“Nope.  So these balls and container are probably here for a slurp gun.  Uncle Duke won’t mind.”

I find my Leatherman and go to work, cutting holes and designing.

“Let’s try it out,” said Vic.

The living room to the villa is open on the ocean side and built into the low wall which keeps you from walking off into space is a small swimming pool, about the length and width of a taxi. 

We find a box of raisins in the kitchen and drop them into the pool. I moved the gun with-in a couple of inches and pull back on the straightened clothes hanger that passes through and curls up on the far side of the ball.  The raisin moves away from the end of the gun.

“What the hell?” says Vic.

I try again.  Same thing.  I examine our gun.  “The ball’s not in there tight enough.  Water is rushing around it and out the hole.”

For three hours we re-design and experiment.

Finally, after failure upon failure, we come up with a gun that sort of works.  The principle is like our original, yet we are working with a two-liter plastic water bottle, thin and tall.  The tennis ball container is discarded.  Two halves of a tennis ball–slightly smaller that the opening they’re in–will be pulled back (with straightened coat hanger) from near the small mouth opening of the plastic water bottle, and behind the tennis ball is our design discovery that allows suction:  a partially inflated plastic freezer bag that is up against all walls of the bottle interior.  The back of the gun, i.e. the entire bottom of the plastic bottle, is open; we’ve cut off the bottom, and the “pulling back” is done with a curved hand grip in the coat hanger.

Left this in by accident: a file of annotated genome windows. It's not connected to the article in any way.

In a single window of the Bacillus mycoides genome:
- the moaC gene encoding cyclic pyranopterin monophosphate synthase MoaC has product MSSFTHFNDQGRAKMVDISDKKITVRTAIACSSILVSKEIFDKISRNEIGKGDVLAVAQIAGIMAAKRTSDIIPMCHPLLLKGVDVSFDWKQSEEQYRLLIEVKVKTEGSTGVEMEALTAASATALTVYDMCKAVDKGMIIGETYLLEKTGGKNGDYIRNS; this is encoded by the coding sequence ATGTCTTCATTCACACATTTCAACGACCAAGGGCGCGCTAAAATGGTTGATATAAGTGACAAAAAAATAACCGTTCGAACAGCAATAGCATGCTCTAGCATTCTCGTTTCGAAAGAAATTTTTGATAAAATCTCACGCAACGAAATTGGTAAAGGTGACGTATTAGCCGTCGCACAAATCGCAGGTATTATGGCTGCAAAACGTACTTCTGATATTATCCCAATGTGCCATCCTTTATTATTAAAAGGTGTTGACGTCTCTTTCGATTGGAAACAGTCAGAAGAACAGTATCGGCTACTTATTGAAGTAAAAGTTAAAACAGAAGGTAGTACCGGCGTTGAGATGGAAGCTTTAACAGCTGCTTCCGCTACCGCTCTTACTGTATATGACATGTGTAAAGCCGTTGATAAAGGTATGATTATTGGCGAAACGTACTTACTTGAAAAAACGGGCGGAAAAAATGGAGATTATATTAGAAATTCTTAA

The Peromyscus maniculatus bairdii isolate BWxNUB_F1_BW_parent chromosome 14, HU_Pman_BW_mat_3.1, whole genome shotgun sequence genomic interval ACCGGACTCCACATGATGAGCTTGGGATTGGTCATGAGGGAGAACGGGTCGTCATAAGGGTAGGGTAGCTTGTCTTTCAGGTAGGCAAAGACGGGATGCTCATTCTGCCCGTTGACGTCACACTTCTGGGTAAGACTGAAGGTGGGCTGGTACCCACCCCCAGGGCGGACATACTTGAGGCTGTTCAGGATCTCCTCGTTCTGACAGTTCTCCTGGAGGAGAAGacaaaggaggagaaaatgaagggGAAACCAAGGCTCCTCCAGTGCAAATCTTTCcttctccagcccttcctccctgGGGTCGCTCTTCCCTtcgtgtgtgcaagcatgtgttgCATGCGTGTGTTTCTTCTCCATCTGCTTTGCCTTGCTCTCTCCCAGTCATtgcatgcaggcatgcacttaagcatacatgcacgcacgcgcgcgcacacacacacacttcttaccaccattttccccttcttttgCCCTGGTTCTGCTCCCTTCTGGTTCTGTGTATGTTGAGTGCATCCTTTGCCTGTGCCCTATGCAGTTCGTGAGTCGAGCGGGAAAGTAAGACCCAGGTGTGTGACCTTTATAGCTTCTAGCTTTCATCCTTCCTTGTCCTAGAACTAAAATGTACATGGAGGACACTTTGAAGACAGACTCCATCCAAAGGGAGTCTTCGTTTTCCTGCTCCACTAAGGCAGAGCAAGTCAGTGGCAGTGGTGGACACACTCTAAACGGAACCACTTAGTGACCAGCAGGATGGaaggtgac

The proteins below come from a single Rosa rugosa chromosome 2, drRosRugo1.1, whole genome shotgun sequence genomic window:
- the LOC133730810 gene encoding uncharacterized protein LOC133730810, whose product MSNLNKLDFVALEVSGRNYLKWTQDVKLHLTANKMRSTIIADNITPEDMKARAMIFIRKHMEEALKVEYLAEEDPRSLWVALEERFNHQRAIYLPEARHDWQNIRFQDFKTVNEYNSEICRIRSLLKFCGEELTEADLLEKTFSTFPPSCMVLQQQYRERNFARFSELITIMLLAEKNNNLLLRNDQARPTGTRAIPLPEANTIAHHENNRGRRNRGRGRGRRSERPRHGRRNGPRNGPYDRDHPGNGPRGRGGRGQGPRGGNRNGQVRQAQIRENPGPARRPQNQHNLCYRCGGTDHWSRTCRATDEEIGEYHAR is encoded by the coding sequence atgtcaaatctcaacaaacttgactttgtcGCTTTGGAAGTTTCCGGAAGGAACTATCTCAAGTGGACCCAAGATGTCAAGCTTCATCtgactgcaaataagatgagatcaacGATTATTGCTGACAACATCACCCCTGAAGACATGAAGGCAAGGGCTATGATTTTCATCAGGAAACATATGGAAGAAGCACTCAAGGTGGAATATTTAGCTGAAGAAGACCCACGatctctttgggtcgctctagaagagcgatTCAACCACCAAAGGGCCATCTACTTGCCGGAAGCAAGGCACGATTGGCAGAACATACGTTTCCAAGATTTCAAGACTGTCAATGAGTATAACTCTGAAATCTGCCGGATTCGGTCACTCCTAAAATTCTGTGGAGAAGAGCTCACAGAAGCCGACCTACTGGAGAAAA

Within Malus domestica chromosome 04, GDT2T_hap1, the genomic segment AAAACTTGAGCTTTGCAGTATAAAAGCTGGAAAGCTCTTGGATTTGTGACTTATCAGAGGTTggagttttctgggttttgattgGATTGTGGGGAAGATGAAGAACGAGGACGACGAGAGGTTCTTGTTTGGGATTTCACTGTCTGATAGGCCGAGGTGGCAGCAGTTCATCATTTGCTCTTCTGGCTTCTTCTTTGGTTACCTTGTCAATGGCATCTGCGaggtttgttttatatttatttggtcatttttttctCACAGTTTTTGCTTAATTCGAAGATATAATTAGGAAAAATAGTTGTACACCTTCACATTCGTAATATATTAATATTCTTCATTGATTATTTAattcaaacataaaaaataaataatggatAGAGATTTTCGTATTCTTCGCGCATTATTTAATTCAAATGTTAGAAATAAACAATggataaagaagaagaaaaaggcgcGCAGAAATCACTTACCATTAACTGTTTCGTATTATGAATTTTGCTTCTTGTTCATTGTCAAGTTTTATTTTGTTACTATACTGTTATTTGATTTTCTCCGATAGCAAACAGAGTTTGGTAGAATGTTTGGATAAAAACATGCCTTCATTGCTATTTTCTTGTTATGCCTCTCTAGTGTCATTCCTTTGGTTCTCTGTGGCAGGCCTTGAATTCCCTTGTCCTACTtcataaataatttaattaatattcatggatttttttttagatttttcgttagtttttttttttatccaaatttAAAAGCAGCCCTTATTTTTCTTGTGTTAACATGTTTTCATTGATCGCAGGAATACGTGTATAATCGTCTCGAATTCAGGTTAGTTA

This slurp gun looks somewhat like our first one but it will actually pull a raisin into the opening–about fifty percent of the time.

We head to the beach.